Mona in this movie is an incarnation of death, and her make-up is a death mask. It has affinities with the mask-like make-up of kabuki. It brings to mind the ghost princesses in Japanese horror / fantasy films like Lady Wakasa (Machiko Kyo) in Ugetsu monogatari. It also evokes Death (Bengt Ekerot) in Ingmar Bergman's The Seventh Seal. And why not even Fritz Lang's Death (Bernhard Goetzke) in Der müde Tod.

Pekka Strang is at his best in the mysterious role of Juha. He is a secret to himself. He seems to carry a multiple guilt: a guilt in case his wife committed suicide, a guilt of his not being able to rescue her, and a guilt of neglecting his daughter. He is nearly losing everything: the love of his daughter, his respected position as a surgeon at the hospital – and even his instinct of self preservation.

He may be suffering from survivor guilt, also known as concentration camp syndrome. To quote Wikipedia: "They are described as having a pattern of characteristic symptoms including anxiety and depression, social withdrawal, sleep disturbance and nightmares, physical complaints and mood swings with loss of drive. Commonly such survivors feel guilty that they have survived the trauma and others – such as their family, friends, and colleagues – did not."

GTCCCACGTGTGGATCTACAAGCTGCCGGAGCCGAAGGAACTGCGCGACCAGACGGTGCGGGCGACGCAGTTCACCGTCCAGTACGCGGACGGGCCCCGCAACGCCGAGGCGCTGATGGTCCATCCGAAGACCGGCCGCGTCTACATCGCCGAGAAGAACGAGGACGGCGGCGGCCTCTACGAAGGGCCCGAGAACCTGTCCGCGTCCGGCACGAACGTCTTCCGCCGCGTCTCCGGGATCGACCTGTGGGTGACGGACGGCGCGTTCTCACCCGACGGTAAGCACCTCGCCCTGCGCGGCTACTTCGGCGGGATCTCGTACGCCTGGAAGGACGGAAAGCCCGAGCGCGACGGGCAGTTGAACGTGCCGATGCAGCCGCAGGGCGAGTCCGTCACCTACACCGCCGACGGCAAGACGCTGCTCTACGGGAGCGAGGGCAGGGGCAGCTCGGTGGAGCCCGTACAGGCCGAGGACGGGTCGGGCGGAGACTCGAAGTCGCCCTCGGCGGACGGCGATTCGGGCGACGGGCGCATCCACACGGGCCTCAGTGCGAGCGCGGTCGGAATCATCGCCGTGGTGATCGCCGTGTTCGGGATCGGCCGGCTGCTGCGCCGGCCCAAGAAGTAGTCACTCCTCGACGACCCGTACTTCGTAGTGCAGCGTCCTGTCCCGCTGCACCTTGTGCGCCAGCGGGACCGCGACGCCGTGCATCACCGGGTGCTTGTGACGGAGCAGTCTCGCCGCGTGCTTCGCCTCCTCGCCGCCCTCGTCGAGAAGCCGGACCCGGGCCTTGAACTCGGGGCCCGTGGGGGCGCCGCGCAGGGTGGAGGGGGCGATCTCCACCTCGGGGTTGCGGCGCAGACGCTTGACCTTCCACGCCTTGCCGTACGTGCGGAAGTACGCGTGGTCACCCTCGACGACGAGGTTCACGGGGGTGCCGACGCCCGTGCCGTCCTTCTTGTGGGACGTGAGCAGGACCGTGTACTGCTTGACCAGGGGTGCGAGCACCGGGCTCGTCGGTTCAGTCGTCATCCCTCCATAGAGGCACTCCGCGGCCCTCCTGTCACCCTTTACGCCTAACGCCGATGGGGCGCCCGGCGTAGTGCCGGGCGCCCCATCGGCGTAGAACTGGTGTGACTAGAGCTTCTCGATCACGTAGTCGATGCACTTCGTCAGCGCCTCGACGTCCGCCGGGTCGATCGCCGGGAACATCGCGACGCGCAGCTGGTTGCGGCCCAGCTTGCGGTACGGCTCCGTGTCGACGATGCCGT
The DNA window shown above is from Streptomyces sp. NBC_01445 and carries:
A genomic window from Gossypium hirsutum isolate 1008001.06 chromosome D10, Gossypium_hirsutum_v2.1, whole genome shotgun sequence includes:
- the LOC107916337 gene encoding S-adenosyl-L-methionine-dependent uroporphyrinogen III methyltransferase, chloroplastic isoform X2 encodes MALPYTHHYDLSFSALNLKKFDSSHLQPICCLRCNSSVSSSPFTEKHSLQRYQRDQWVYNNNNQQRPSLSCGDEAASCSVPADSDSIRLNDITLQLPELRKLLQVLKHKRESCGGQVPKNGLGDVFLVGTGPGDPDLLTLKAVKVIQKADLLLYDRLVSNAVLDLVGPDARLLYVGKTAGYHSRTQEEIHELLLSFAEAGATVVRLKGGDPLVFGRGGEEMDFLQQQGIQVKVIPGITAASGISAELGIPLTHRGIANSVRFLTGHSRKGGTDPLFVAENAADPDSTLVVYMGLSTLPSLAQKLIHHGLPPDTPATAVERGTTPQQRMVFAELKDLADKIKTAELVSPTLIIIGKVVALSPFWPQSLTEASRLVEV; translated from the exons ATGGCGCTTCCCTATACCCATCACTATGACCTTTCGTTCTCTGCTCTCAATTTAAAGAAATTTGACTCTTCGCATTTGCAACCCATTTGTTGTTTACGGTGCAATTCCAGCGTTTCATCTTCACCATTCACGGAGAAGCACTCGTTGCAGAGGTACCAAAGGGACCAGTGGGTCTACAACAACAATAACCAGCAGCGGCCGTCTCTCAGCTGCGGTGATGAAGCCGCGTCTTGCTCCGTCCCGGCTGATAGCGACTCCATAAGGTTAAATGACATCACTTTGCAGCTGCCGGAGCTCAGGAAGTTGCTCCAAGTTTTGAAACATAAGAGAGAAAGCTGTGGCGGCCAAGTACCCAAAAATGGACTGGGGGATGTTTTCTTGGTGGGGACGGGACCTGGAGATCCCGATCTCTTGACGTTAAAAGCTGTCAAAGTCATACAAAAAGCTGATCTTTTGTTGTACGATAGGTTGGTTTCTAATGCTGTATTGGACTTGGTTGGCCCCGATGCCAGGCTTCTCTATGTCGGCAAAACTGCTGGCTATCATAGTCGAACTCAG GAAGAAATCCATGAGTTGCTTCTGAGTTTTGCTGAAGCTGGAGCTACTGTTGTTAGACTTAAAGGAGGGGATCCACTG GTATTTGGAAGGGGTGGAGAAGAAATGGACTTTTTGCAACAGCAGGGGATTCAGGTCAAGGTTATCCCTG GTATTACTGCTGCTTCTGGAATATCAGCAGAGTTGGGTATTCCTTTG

A talented production team turns Valkeapää's vision into compelling screen reality. The movie boasts stark scope compositions of the cinematographer Pietari Peltola and expressive sets by Kaisa Mäkinen. Costumes designed by Sari Suominen reflect the double lives of the characters, and the makeups of Beata Rjabovska dramatize both the official and the S/M worlds. The evocative score is by Michal Nejtek, the oneiric sound world by Micke Nyström, and the complex montage by Mervi Junkkonen.


* Notenbüchlein für Anna Magdalena Bach: [4]–[5] Menuet G-dur, Menuet g-Moll (BWV Anh. 114, 115). Die bekanntesten Stücke aus dem Notenbüchlein, die in unzähligen Instrumentalschulen und Heften mit Anfängerliteratur für praktisch jedes Instrument verbreitet sind; üblicherweise unter dem Namen Johann Sebastian Bachs. 1979 wies Hans-Joachim Schulze darauf hin, dass die beiden Stücke als Menuet 1 und Menuet 2 einer Cembalo-Suite von Christian Petzold entstammen. [Credited as: J. S. Bach: Minuet in G, BWV Suppl. 114].